First home savings account
The first home savings account (FHSA) was created to make home ownership easier, and combines some of the benefits of RRSPs and TFSAs:
- Contributions made to an FHSA are deductible, which reduces your taxable income.
- Withdrawals are not taxable, subject to certain conditions, if they are used to buy a qualifying home.
- The yearly FHSA contribution limit is $8,000, while the lifetime limit is $40,000.
Home Buyers' Plan
A registered retirement savings plan (RRSP) can be used toward buying a first home. With the Home Buyers' Plan (HBP), you can, under certain conditions, take out up to $35,000 from your RRSP ($70,000 per couple) tax-free in the year you buy or build your first home. In addition, RRSP contributions reduce your taxable income. You can also, depending on your situation, take out an RRSP loan to increase your contributions.
Tax-free savings account
The advantage of a tax-free savings account (TFSA) is that it lets your savings grow tax-free. The money in your TFSA can be used for any goal you have, including saving for a down payment. You can also withdraw money from your TFSA to contribute to your RRSP for the tax benefits.
Take advantage of government and municipal programs
Did you know? At both the provincial and federal levels, governments have proposed certain measures to help you buy your first home.
Under the First-Time Home Buyer Incentive (FTHBI), Canadians can get 5% or 10% of a home's purchase price to put toward a down payment.
Look for other tax credits and incentives
- The Government of Canada's First-Time Home Buyers' Tax Credit (HBTC)
- The Quebec government's Home Buyers' Tax Credit
- Land transfer tax refunds for first-time home buyers in Ontario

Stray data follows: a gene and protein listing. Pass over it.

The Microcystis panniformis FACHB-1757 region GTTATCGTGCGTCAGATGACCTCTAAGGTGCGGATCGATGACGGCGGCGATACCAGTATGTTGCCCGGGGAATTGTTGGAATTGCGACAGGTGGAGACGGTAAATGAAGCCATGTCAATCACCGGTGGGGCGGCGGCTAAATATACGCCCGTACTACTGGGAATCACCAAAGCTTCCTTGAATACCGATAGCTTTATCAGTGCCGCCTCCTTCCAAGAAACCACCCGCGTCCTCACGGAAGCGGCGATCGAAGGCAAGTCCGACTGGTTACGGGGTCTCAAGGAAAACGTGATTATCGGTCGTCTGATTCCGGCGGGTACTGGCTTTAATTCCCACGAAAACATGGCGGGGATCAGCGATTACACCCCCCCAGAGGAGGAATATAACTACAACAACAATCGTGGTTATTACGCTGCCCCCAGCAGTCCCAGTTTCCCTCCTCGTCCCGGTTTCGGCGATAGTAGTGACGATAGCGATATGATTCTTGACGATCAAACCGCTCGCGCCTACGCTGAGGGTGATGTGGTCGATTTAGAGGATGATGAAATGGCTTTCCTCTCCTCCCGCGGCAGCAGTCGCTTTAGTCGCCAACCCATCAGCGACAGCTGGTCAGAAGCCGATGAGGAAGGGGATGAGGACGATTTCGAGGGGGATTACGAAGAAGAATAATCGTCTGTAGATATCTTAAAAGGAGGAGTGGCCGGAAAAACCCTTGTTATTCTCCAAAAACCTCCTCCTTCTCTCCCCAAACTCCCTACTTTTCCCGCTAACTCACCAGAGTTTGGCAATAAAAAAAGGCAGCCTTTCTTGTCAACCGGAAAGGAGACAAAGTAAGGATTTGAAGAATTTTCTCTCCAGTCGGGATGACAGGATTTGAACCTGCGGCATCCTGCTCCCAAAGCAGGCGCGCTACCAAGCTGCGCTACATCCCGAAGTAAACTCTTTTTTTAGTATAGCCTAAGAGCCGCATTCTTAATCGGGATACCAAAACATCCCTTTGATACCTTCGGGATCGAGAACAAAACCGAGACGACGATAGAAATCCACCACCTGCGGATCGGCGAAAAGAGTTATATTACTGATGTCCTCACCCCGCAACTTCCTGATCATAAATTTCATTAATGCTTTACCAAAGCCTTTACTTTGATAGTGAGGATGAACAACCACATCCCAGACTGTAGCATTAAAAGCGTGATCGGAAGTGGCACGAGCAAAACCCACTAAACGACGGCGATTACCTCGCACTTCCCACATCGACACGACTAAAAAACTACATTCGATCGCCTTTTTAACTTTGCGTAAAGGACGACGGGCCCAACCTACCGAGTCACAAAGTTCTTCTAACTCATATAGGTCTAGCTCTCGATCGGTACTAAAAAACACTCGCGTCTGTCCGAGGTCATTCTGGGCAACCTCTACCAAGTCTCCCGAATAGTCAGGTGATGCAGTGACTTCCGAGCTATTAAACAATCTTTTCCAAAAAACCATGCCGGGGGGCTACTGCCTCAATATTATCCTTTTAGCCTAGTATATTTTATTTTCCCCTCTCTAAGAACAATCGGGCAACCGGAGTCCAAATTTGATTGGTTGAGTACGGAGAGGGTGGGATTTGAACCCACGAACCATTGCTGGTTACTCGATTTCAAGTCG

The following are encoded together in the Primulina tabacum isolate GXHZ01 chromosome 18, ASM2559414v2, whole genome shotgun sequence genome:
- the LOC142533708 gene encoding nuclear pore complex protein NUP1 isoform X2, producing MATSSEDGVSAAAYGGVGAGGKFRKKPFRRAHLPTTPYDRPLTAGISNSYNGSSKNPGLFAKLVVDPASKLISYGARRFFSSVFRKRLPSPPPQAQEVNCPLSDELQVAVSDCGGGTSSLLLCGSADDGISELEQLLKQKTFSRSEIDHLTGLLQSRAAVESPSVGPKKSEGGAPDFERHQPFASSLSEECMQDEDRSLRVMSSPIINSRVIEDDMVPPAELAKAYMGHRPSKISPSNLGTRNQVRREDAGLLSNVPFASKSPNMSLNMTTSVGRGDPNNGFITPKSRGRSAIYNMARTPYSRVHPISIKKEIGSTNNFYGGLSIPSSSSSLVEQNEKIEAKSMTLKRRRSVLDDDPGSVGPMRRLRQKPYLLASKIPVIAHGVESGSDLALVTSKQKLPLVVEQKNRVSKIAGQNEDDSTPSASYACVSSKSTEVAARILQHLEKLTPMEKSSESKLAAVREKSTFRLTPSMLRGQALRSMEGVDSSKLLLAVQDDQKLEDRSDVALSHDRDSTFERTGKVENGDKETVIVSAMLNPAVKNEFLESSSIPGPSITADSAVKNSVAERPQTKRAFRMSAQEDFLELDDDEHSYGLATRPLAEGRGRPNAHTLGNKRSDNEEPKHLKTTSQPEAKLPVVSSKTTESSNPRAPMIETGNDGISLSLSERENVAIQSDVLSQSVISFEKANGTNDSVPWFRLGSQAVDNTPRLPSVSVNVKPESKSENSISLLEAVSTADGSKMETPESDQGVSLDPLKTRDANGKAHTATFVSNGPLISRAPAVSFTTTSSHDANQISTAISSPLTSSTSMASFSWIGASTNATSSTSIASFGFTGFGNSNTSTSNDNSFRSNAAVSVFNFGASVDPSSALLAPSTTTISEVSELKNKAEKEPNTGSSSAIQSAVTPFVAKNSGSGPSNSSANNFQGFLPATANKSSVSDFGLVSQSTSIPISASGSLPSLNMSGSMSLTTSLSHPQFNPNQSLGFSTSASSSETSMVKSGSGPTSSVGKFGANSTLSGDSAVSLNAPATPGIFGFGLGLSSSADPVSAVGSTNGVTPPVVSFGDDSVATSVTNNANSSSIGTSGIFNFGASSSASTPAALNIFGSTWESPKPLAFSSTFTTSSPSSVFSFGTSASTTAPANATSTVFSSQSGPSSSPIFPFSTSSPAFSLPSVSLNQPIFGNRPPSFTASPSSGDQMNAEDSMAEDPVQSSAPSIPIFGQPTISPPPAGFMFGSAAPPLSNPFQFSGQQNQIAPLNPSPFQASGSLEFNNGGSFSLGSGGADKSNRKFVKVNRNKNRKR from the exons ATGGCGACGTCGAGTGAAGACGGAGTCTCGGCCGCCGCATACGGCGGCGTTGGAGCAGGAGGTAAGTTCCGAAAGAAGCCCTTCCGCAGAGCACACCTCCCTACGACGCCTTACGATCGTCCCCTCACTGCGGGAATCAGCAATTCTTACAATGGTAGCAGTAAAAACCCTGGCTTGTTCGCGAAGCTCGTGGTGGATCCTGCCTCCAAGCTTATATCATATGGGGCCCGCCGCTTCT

- The GST/HST new housing rebate
- The GST and QST rebate for owners of new or substantially renovated housing
- Tax holidays, generally lasting between 1 and 5 years, offered by some municipalities to attract new homeowners
Before you start house-hunting
Making a detailed budget that lists your income, expenses and debts is a good place to start. This will help you determine how big a mortgage you can afford. You can use an online tool to help. This information will help your advisor get an accurate picture of your financial situation and suggest an appropriate amount to borrow.
Keep your debt under control
Ideally, you shouldn't spend more than 32% of your household income (before taxes) on housing, and no more than 40% on repaying debt.
Most importantly, don't get in over your head! This will both give you more flexibility to enjoy your life, and help you weather the unexpected.
Contact us for your next steps
Remember, no matter what your situation is, and no matter what you're looking to achieve, it's never too early to start saving for a down payment.
There are many ways to help make your dream of becoming a homeowner a reality. For example, you can buy property with your family or friends, rent out a part of your future residence or even decide to live in a multigenerational home. In any case, turn to people with experience to help answer your questions and guide you along the way. Buying a home is important—don't take a gamble on it!
† Insurer requirement.
* Minimum down payment amount based on the home's purchase price.
If the purchase price of your home is $500,000 or less, the minimum down payment is 5%.
If the purchase price of your home is between $500,000 and $999,999, the minimum down payment is 5% for the first $500,000 and 10% for the rest.
If the purchase price of your home is $1 million or more, the minimum down payment is 20%.